Linguist, lexicographer, radio host, public speaker

UPDATED: Dreck to the asinines

UPDATE (8/24): The battle is enjoined! Robert Hartwell Fiske calls his readers “to arms”! As it turns out, speaking good English allows you to beg for pocket change.

Choire Sicha at Gawker calls the Barrett-Fiske kerfluffle a cat fight. We’re frienemies, you might say. For the older set who don’t know that word frienemy, just think of the fake feud between Jack Benny and Fred Allen. (I’m Benny: he could make Groucho laugh.)

Angela Gunn at USA Today’s Tech_Space blog is havin mai seatz, readin mai mailz, because she thinks a fight about language is just the cure for a slow news month.

Gizmodo gives the Wall Street Journal a smack with a blackjack, too. Somebody gets called an alarmist idiot. Gizmodo’s take gets play here, here, and here, among other places.

This joker thinks the article is a sign somebody will start teaching l33t in the classrom.

They love me in Canada part zillion: Teacher Lady has my back.

Network Performance Daily takes a cynical view of the article, too: “In this hard hitting expose by the Wall Street Journal, arguably one of the pre-eminent business newspapers of the world, reporter Christopher Rhoads takes a hard look at a matter of vital importance to the world economy. Apparently, gamer’s shorthand, or ‘leetspeak’ is changing the way that human beings communicate.”

Below is my post that set off this limpest of tempests:


Since I spoke at length to the reporter who wrote it, I guess I should be relieved that I wasn’t quoted in this asinine story about online language, “What Did U $@y? Online Language Finds Its Voice,” in the Wall Street Journal. However, I would have preferred that Christopher Rhoads get it right, even if he didn’t quote me.

Comments in the article by my colleague Allan Metcalf are correct and were, no doubt, confirmed by the reporter in nearly identical comments that I made.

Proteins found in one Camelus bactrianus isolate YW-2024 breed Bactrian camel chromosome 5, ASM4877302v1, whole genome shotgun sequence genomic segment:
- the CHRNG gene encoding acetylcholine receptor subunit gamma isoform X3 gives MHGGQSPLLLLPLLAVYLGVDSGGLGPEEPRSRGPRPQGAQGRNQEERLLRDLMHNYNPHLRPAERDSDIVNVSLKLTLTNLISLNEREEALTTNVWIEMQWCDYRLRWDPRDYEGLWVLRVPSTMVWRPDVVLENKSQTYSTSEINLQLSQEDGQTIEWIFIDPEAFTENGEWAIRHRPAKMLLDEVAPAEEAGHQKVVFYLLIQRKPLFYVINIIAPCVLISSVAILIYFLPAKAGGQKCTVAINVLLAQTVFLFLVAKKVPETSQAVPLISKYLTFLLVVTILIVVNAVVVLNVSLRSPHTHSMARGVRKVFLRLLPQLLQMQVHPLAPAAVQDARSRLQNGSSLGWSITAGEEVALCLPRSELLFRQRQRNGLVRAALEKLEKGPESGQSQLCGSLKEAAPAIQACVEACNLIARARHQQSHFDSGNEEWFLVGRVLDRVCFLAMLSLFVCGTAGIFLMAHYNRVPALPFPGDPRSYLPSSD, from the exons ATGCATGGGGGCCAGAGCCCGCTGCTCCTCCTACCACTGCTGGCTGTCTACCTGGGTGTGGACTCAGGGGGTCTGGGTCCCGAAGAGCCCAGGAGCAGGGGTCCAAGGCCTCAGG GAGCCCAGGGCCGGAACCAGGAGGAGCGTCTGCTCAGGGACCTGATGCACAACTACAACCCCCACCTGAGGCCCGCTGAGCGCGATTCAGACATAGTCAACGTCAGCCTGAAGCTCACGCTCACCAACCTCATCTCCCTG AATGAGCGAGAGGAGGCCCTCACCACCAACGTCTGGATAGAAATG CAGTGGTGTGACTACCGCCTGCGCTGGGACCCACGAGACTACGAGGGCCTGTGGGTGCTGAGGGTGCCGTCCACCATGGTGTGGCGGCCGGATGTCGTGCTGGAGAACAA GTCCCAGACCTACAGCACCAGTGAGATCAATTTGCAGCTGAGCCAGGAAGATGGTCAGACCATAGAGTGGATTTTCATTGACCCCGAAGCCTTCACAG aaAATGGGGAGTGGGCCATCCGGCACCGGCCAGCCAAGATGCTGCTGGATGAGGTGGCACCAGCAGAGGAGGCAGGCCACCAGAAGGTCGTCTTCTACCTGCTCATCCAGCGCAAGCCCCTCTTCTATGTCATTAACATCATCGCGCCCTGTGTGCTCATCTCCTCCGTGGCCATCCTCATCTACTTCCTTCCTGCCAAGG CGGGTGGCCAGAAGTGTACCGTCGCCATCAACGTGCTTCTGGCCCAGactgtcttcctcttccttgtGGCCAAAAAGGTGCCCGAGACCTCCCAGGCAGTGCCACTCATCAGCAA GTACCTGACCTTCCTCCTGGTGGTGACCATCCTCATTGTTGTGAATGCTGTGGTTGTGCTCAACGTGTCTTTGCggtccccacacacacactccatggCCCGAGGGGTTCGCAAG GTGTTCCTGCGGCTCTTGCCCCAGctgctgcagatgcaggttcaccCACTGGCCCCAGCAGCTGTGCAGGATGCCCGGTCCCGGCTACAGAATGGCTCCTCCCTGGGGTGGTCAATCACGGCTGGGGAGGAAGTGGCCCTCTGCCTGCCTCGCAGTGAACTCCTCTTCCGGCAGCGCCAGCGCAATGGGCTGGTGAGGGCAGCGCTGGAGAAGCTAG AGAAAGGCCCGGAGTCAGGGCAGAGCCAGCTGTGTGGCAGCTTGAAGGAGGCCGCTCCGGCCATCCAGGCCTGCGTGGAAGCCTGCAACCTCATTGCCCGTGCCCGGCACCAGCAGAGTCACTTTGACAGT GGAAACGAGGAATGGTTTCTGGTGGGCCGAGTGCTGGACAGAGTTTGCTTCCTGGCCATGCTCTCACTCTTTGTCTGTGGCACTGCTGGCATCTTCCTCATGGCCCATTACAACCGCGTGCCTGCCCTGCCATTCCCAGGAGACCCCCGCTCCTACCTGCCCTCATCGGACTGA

But let’s talk about the major problem points:

1. The lede: “TEh INTeRn3T i5 THr3@+EN1N9 t0 Ch@n93 thE W4Y wE $p34k. (Translation: The Internet is threatening to change the way we speak.)”

First, it’s the usual cliché: write a line or two in the supposed slang being discussed in the article, then translate it. Lazy journalists and copy desk editors have been using this hoary mechanism since at least the 1930s.

Second, nobody writes all in leet-speak except as a stunt or unless they are exceptionally clueless, both which, I guess, apply here.

Third, why is this a threat? Why is this a negative? The reporter doesn’t say. That sentence is what I call the “confirming cloud of doom”: it satisfies those who are uneasy with the progress of the world around them, while at the same time it offers no data that can be refuted. It’s editorializing in its purest form.

The rest of the article offers more of this: a few people talking from their gut about how everyone who speaks differently is an idiot.

2. “For years, heavy users of Internet games and chat groups have conversed in their own written language, often indecipherable to outsiders.”

Well, no. Studies of online chat corpora show that only about 20% of chat language is abbreviated or innovative, and of that 20%, nearly all of the uses are transparent, fairly standard abbreviations. The intent in using such language isn’t to obscure, it’s to move faster, so chatters gravitate towards language that is both clear and quick. When obfuscation occurs, it is usually later clarified through context and restatement.